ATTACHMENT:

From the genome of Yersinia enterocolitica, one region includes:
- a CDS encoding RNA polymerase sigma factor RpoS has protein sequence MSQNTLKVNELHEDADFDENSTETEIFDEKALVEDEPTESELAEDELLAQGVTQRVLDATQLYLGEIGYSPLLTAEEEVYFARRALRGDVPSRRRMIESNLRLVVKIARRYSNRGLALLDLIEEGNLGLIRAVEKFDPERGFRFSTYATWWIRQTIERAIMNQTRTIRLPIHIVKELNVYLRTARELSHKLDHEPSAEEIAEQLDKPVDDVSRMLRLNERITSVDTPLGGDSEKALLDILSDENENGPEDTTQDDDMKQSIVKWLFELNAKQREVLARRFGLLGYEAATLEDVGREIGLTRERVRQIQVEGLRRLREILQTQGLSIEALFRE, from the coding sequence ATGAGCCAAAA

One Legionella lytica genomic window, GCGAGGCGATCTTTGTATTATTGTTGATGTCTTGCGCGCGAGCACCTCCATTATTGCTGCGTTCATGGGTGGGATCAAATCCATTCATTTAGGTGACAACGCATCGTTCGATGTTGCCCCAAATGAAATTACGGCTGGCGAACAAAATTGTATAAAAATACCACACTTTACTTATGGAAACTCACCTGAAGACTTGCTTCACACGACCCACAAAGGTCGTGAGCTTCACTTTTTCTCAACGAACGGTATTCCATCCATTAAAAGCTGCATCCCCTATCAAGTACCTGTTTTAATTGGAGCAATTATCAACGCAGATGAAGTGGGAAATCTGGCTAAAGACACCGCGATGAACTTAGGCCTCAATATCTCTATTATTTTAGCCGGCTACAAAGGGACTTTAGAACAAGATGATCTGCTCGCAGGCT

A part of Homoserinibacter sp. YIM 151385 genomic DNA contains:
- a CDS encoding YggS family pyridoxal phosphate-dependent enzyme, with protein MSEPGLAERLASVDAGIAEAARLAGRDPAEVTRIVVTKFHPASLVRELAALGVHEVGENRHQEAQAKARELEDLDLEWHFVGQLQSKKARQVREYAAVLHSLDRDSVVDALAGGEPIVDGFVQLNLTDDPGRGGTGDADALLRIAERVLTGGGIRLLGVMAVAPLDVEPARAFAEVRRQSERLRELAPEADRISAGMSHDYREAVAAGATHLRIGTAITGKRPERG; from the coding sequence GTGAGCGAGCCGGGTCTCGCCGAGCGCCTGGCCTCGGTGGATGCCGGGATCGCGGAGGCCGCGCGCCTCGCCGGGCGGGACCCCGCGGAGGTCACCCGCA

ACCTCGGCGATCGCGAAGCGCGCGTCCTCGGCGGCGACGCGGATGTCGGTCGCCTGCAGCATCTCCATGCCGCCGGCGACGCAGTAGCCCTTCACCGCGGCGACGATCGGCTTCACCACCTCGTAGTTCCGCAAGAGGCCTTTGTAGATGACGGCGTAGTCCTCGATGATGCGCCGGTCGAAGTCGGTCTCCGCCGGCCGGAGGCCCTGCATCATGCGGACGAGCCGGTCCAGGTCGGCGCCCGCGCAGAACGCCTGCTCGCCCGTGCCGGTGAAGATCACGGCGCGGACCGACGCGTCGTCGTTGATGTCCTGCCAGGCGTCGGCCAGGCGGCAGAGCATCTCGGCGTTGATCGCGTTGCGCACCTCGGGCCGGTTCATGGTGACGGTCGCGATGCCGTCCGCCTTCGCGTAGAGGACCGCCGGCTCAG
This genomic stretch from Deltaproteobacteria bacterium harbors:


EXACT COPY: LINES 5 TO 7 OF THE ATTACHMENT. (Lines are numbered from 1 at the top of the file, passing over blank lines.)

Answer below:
- a CDS encoding YggS family pyridoxal phosphate-dependent enzyme, with protein MSEPGLAERLASVDAGIAEAARLAGRDPAEVTRIVVTKFHPASLVRELAALGVHEVGENRHQEAQAKARELEDLDLEWHFVGQLQSKKARQVREYAAVLHSLDRDSVVDALAGGEPIVDGFVQLNLTDDPGRGGTGDADALLRIAERVLTGGGIRLLGVMAVAPLDVEPARAFAEVRRQSERLRELAPEADRISAGMSHDYREAVAAGATHLRIGTAITGKRPERG; from the coding sequence GTGAGCGAGCCGGGTCTCGCCGAGCGCCTGGCCTCGGTGGATGCCGGGATCGCGGAGGCCGCGCGCCTCGCCGGGCGGGACCCCGCGGAGGTCACCCGCA

ACCTCGGCGATCGCGAAGCGCGCGTCCTCGGCGGCGACGCGGATGTCGGTCGCCTGCAGCATCTCCATGCCGCCGGCGACGCAGTAGCCCTTCACCGCGGCGACGATCGGCTTCACCACCTCGTAGTTCCGCAAGAGGCCTTTGTAGATGACGGCGTAGTCCTCGATGATGCGCCGGTCGAAGTCGGTCTCCGCCGGCCGGAGGCCCTGCATCATGCGGACGAGCCGGTCCAGGTCGGCGCCCGCGCAGAACGCCTGCTCGCCCGTGCCGGTGAAGATCACGGCGCGGACCGACGCGTCGTCGTTGATGTCCTGCCAGGCGTCGGCCAGGCGGCAGAGCATCTCGGCGTTGATCGCGTTGCGCACCTCGGGCCGGTTCATGGTGACGGTCGCGATGCCGTCCGCCTTCGCGTAGAGGACCGCCGGCTCAG
This genomic stretch from Deltaproteobacteria bacterium harbors: